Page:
From: The Western Producer
Animal abuse confirmed
By Robert Arnason, Brandon bureau
June 24, 2010
The Canadian Food Inspection Agency has verified that videotapes showing improper and inhumane methods of killing horses were taken at horse slaughter plants in Quebec and Alberta.
It has not fined or penalized Bouvry Exports in Fort Macleod or Vandes Richelieu near Montreal, because the agency doesn’t issue fines for improper slaughter practices.
“The enforcement tools available to the CFIA in federal slaughter establishments … include corrective action requests, education, prosecution, as well as the ability to halt plant operations,” CFIA spokesperson Lisa Gauthier wrote in an e-mail.
Earlier this year, the Canadian Horse Defence Coalition released a hidden camera video that depicted animals struggling and thrashing after slaughter plant employees failed to kill horses with the first shot.
When it made the tapes public in March, the Horse Welfare Alliance of Canada and other horse organizations questioned the validity of the images.
“The CFIA has verified that the location of where the footage was taken is correct,” Gauthier said.
The CFIA initiated an investigation into the allegations of abuse and the agency worked with the plants to shore up animal welfare, Gauthier added.
The slaughter plants have since adopted humane handling measures and agency inspectors continue to monitor the facilities to ensure that animal welfare regulations are satisfied, Gauthier said.
In May, the RCMP, which was also investigating the Bouvry plant, dropped the case because there wasn’t evidence of intentional cruelty to animals.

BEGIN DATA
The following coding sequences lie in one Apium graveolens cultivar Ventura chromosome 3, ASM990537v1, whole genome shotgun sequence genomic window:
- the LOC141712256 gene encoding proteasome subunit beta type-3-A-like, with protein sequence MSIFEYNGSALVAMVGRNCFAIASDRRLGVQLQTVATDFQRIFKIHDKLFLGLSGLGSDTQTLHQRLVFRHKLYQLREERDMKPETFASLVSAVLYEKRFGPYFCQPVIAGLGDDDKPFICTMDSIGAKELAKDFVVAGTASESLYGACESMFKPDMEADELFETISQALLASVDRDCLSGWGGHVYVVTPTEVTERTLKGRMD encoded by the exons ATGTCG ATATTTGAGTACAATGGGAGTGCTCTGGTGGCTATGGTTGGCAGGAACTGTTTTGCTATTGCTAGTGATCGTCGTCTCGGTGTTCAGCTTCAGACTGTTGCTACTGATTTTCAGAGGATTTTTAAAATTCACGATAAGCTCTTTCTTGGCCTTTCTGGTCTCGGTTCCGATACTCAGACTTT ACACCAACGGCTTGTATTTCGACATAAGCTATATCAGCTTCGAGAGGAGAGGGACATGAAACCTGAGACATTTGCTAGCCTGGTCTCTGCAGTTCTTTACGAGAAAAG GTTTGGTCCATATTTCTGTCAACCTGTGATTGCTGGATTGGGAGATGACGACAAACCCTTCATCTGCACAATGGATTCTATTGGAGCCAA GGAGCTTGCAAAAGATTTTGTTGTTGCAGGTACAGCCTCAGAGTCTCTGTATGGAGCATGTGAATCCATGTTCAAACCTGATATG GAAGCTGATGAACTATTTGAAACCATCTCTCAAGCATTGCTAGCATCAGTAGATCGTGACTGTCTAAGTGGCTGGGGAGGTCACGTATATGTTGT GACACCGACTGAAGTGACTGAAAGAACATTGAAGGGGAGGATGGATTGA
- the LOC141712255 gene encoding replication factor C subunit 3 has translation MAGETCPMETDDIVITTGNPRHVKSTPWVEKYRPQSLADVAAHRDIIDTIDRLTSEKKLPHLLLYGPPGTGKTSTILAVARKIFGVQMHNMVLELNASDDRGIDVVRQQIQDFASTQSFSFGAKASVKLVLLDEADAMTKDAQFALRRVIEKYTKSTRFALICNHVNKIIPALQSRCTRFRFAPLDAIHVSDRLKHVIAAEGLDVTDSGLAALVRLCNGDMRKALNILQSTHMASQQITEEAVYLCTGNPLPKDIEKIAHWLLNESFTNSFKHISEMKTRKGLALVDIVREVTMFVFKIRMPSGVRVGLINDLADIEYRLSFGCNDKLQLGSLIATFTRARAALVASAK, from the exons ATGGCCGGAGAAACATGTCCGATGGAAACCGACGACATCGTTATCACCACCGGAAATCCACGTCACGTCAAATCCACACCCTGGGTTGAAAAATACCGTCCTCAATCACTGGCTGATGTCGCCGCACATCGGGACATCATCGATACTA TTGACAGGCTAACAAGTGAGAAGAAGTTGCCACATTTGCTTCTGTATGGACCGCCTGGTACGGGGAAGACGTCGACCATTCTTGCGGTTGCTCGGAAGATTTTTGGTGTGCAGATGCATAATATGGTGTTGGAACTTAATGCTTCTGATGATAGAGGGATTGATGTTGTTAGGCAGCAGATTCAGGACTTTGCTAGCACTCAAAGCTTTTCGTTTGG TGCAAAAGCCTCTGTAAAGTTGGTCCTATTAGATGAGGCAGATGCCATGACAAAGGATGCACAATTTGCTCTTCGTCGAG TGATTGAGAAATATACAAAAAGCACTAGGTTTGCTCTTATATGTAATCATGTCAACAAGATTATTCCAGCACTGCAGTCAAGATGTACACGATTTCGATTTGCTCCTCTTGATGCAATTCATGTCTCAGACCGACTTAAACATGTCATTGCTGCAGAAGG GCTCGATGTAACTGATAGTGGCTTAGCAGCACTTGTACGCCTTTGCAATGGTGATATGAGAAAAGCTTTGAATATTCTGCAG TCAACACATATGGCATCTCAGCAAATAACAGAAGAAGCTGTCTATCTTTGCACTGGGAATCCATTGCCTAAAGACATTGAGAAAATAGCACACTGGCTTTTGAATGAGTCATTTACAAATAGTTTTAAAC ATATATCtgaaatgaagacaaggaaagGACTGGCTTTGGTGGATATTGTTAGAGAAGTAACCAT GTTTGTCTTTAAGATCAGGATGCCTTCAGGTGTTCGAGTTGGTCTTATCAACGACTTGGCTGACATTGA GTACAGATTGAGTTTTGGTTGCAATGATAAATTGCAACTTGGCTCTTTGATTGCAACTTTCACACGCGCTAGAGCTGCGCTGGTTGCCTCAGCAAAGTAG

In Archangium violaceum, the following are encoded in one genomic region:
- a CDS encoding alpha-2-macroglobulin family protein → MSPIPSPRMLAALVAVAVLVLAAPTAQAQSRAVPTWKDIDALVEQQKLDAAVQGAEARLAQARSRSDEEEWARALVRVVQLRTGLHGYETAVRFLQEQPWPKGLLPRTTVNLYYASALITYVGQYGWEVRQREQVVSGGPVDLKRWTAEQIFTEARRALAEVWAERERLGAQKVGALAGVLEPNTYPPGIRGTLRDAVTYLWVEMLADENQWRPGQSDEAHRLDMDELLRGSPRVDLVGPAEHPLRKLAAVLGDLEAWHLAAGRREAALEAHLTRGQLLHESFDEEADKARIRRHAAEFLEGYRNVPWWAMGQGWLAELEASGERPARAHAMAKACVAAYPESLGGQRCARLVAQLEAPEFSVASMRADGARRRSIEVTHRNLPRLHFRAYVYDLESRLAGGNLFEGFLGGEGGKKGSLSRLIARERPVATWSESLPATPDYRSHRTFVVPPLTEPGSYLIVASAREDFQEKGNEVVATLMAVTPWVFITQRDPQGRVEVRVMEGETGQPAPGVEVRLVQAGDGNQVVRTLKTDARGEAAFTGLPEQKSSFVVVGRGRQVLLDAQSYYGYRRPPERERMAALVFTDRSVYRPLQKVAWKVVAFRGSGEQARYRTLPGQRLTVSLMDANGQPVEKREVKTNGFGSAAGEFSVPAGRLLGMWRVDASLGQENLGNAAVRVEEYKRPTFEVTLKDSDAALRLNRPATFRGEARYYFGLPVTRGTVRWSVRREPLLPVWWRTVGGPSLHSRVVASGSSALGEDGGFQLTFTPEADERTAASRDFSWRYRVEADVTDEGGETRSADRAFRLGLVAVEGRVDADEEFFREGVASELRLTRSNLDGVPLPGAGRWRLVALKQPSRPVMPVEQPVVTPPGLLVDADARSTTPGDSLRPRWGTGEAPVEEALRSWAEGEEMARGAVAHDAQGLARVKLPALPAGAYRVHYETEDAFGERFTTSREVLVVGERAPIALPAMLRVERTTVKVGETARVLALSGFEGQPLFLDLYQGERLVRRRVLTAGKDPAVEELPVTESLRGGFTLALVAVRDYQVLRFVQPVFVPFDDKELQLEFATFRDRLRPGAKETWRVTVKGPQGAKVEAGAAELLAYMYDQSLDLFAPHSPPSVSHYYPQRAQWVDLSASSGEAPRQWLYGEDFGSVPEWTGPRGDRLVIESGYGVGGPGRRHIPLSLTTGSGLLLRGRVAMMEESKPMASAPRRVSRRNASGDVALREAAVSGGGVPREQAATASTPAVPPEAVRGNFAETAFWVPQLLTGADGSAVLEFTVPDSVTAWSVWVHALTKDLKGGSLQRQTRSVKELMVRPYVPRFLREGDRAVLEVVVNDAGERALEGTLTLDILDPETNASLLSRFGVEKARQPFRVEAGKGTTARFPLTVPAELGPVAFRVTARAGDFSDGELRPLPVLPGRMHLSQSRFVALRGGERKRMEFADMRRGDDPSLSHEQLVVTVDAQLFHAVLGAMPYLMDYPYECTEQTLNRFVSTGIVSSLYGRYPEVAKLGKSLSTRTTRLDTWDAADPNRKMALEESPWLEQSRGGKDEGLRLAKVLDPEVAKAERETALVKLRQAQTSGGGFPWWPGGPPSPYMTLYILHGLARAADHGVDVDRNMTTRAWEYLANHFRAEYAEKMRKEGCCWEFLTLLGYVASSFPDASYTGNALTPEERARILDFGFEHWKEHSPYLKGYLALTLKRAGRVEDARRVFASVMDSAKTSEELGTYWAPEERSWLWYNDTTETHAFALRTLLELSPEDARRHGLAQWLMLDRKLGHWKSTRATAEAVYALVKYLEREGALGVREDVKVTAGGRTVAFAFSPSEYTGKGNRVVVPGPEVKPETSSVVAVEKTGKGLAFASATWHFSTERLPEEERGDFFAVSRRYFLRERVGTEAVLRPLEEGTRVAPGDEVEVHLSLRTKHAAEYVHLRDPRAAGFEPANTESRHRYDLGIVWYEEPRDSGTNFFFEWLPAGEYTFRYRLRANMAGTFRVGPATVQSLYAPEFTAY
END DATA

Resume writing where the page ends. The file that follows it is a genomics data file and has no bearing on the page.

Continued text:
Alex Atamanenko, an NDP MP from British Columbia, is not convinced the CFIA is doing everything necessary to prevent mistreatment of horses at slaughter plants in Canada.
He remains skeptical because the CFIA pledged to improve horse slaughter practices following a Horse Defence Coalition video that showed animal welfare abuses at the Natural Valley Farms plant in Neudorf, Sask.
“This issue was flagged a couple of years ago and all of a sudden we have footage of this happening again. That’s not right,” said Atamanenko.
In addition, Atamanenko is worried about drugs like phenylbutazone that are administered to horses that end up at Canadian slaughter plants.
He tabled a private member’s bill last week in Ottawa to ban horse meat for human consumption in Canada.
“The fact is that drugs, which are prohibited for use during the life of any animals destined for the human food supply, are routinely being administered to horses,” said Atamanenko.
“It is irresponsible for Canada to allow the sale of meat from horses as a food item when they have never been raised in accordance with the food safety practices required for all other animals.”